Posted by: epsilon | 2008-08-15 11:17:28 PM

This is a quote from the 2002 report of the Senate Special Committee on Illegal Drugs entitled, "Cannabis: Our Position for a Canadian Public Policy":
"The continued PROHIBITION of cannabis jeopardizes the health and well-being of Canadians MUCH MORE than does the substance itself."
This has been the conclusion of many other reports as well.
Ending cannabis prohibition is in Canada's best interest.

Posted by: FrankD | 2008-08-15 11:32:04 PM

"you are emotionless zoids."

Oh stop you're hurting my feelings...oh wait! I don't have any, that's right.
This is going to come as a surprise to my wife, kids and dogs...they think I love them.

Thanks Epsi, for a minute I thought I was passionate about my country's future...turns out Turns out I should just go back to "Zoid" land.
And you should go back to the Hillary Clinton finishing school.

Posted by: JC | 2008-08-17 9:42:01 PM

That should be worth another 100 votes for your stupid llibertarian party, fuckwit.

Posted by: epsilon | 2008-08-17 10:51:56 PM

I never thought epsilon would accuse libertarians of lacking in empathy; typically, only the left makes that claim. Hmmmm...

Are you now or have you ever been a leftist, epsi? :-)

Posted by: Terrence Watson | 2008-08-18 7:02:16 AM

Any prohibition breeds crime, it breeds more job for law enforcement and more government spending, but it does not remove the cause of the problem. Let us people themselves decide what is good for them what is not.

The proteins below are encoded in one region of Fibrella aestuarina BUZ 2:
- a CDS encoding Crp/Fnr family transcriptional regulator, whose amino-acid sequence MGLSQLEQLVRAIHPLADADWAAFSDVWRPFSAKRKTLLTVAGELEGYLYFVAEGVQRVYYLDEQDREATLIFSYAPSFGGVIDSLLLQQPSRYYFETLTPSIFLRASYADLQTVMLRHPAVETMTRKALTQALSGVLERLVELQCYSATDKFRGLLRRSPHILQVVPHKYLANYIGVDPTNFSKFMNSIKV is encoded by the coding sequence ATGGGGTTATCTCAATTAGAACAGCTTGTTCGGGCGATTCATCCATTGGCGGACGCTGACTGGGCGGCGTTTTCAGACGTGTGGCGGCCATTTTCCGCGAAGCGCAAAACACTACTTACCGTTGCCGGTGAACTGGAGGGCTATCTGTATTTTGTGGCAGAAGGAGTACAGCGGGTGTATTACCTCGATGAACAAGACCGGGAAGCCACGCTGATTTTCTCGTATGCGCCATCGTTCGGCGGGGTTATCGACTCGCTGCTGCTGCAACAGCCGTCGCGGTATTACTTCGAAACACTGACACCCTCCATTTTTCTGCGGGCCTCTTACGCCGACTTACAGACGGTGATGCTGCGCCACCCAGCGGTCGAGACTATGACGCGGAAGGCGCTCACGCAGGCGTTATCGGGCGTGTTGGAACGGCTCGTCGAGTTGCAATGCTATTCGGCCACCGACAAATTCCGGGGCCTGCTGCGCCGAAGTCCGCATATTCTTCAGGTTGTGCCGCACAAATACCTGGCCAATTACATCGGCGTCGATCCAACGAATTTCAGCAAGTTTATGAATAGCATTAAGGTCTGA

Posted by: Vladimir | 2008-08-26 5:51:10 AM

Not only do I agree with Young's position against Marijuana prohibition.

I will go a step further. ALL the drug industry should be deregulated.

We should allow EVERYONE to buy, sell, produce and consume all the drugs they want and we should get rid of the PRESCRIPTION SCAM.

Patients should have the right to order the medicine they want without having to first see a doctor.

Patients and drug users should also bear the full consequences of their actions.

Doctors should NOT have the power to prevent people from having the medicine or drugs they want.

Doctors should be advisers not controllers.

That way, doctors would be forced to do a better job, be more polite and respectful with their patients and care about them if they want to keep their job.

Because if I was in power, I would immediately short circuit their ability to prescribe drugs by making all drugs available. I would get rid of the doctor bottleneck.

Patients should not be forced to go see their doctor to renew asthma prescriptions. That drug, like all drugs, should be available on demand, period.